Murray Thomas of Stradbrooke was a very "go ahead" man and stud sheep breeder. He always seemed to have a new vehicle, motor bike, truck or car, and drove past our house at a very fast speed, kicking up the yellow limestone dirt on the road. Mum would shut the windows and rush for the feather duster again, saying mild swear words under her breath. That feather duster was never far away from Mother's sight, nor the broom either.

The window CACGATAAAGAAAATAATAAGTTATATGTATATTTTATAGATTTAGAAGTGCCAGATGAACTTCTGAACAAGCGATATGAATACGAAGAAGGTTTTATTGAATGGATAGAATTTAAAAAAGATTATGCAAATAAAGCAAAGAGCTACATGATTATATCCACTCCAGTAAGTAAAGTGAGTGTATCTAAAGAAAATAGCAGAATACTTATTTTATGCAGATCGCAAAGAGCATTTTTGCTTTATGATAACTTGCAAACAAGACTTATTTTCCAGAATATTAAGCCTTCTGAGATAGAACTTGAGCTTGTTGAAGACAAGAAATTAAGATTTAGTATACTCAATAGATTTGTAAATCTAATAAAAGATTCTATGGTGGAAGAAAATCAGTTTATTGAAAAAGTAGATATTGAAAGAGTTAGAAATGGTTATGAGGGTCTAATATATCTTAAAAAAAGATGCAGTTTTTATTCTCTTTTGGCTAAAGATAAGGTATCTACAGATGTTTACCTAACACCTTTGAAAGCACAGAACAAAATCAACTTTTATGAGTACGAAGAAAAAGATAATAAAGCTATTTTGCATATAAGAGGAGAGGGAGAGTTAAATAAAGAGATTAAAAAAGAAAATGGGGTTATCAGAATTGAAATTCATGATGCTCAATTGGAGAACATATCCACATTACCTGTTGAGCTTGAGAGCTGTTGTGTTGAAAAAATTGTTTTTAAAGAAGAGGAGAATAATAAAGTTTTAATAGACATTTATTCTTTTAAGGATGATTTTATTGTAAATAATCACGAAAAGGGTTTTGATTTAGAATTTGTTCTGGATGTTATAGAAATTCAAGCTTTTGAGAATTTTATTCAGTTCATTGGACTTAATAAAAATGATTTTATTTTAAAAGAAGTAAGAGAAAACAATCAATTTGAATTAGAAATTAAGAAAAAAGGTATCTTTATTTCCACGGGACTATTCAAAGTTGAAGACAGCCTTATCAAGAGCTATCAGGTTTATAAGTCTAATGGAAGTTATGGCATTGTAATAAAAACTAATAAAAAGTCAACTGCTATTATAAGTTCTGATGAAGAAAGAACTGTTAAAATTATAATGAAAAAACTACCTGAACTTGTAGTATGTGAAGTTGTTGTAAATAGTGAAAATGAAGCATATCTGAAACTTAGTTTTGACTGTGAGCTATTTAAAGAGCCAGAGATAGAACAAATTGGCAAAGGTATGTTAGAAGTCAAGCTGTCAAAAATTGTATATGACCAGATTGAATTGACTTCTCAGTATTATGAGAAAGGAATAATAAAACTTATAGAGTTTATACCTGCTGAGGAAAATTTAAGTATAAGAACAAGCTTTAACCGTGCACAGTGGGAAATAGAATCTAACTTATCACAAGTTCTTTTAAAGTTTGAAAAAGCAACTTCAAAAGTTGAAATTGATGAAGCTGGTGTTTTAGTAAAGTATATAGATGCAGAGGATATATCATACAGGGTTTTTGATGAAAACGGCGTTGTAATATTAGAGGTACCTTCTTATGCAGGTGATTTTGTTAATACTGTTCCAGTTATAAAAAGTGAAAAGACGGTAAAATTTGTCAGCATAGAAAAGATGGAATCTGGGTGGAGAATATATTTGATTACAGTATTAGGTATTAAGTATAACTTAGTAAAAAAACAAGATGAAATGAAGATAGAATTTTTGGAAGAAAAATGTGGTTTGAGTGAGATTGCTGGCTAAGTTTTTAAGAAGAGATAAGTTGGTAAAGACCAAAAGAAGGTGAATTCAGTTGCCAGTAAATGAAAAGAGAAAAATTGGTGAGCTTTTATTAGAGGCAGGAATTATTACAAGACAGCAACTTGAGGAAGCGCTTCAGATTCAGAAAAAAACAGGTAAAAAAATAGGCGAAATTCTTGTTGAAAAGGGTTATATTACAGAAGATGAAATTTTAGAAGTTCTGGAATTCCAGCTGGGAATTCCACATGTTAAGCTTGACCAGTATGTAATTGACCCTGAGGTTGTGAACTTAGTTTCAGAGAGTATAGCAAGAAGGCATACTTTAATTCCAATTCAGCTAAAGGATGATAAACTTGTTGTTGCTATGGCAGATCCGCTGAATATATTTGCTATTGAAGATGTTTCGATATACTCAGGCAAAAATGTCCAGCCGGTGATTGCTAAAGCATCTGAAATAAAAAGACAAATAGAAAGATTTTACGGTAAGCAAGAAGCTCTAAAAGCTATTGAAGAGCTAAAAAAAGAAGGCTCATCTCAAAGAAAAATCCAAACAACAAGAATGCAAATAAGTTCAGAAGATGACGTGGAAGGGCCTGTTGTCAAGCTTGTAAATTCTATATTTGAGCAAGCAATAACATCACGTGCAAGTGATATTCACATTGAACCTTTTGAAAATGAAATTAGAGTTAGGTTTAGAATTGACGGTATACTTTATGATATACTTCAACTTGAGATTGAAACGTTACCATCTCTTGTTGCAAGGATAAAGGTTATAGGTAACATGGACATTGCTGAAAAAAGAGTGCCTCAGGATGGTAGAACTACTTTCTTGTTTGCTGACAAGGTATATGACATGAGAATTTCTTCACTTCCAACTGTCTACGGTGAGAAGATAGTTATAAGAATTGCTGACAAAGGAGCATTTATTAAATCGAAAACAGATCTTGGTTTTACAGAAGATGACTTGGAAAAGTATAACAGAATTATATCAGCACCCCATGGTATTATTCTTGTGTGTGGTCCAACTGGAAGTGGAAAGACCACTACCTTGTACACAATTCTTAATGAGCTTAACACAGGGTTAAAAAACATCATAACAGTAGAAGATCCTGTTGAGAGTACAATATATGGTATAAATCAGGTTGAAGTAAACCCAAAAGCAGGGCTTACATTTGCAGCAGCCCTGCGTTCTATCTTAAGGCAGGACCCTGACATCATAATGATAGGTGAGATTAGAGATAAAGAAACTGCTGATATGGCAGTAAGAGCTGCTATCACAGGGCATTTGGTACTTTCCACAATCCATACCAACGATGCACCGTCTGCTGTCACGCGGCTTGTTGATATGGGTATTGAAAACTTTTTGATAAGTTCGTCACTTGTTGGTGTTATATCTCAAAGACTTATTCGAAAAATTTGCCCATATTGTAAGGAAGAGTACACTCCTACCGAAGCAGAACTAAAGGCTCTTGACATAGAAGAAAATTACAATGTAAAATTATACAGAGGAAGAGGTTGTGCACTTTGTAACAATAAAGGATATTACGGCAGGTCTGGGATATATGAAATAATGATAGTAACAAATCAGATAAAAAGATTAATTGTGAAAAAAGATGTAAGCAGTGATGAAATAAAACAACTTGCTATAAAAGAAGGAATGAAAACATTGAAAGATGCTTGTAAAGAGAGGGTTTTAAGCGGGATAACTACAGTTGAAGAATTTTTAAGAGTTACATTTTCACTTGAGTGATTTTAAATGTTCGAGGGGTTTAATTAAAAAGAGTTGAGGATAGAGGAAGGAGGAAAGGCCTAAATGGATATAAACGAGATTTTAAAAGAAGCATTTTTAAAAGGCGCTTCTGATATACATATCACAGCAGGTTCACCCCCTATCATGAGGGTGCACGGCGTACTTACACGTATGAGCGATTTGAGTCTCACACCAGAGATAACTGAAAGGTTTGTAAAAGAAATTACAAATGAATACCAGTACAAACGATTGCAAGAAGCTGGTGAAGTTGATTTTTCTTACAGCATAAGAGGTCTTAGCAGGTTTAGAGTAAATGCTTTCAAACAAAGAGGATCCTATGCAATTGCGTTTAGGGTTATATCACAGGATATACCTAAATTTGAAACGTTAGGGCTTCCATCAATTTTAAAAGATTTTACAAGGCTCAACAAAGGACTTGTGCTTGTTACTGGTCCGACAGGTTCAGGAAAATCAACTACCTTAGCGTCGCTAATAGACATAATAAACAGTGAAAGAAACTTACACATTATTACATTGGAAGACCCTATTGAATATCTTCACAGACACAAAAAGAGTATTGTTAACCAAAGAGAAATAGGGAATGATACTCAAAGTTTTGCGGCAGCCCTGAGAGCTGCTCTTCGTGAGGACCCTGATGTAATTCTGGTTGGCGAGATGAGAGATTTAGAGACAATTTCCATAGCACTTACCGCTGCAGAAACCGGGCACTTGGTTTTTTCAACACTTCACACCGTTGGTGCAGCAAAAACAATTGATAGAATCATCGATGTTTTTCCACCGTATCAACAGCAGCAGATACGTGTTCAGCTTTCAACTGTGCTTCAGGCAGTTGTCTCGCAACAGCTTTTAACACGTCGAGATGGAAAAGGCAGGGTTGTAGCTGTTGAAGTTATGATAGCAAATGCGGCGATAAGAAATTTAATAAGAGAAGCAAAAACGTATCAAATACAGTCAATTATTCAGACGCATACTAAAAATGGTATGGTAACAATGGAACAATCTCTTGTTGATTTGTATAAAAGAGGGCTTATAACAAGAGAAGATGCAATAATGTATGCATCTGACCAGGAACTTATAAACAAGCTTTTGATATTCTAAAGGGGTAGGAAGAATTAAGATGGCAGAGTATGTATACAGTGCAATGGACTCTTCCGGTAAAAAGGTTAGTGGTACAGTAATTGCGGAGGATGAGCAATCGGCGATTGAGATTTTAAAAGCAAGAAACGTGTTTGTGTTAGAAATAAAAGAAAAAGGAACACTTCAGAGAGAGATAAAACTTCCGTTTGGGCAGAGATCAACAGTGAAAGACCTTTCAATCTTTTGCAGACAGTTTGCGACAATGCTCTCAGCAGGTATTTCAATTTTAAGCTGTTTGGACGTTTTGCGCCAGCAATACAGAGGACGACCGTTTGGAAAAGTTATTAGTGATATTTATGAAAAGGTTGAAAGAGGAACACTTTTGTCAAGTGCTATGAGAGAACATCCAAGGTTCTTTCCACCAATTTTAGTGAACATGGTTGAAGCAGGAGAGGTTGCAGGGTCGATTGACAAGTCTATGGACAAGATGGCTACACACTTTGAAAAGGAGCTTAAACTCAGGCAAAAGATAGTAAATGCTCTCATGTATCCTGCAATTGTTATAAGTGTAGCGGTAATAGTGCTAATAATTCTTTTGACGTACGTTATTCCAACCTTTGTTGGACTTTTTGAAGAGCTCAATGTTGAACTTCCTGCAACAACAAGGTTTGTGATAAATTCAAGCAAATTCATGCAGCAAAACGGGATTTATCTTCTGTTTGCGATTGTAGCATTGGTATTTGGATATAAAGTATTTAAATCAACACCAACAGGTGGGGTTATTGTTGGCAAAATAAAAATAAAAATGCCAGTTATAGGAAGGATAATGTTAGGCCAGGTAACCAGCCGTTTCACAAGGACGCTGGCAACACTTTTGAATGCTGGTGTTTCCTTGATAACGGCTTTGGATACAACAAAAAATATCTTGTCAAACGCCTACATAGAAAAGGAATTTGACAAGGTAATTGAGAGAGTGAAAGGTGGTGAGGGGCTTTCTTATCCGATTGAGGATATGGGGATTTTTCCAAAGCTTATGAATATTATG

Jack and Bill Gertau and also Bill Slattery drove Model T Ford trucks. I guess, even then, they were antique vehicles. I often had a ride in them. They would give me a lift home, putting the bike up on the back of their vehicle. We girls rode in and out of Clare to school and work in those years, Thelma worked for the Stanley Dried Fruits Association for 8 years and rode her bike all the time. The Coles family had a big black sedan car. It seemed very large to me, especially since Mrs. Coles was a tiny lady hardly able to see over the dashboard. Martin, the youngest son who drove it at a very early age, almost had the same problem. The Ramm boys who lived at Bumburnie walked to school each day and usually without shoes — quiet boys from a large and hardworking family. Mrs Ramm was so generous and always sent a huge case of food to the supper functions at the Hall, far more than her own family would ever eat. Miss Ferg Pattullo always made the milk coffee in the copper in the kitchen of the Hall. That coffee was renowned for its flavour; the leftover coffee was always bottled up and delivered to Dad, a favourite of that family. The two families, Pattullos and Bashams, remained very close friends all of their lives.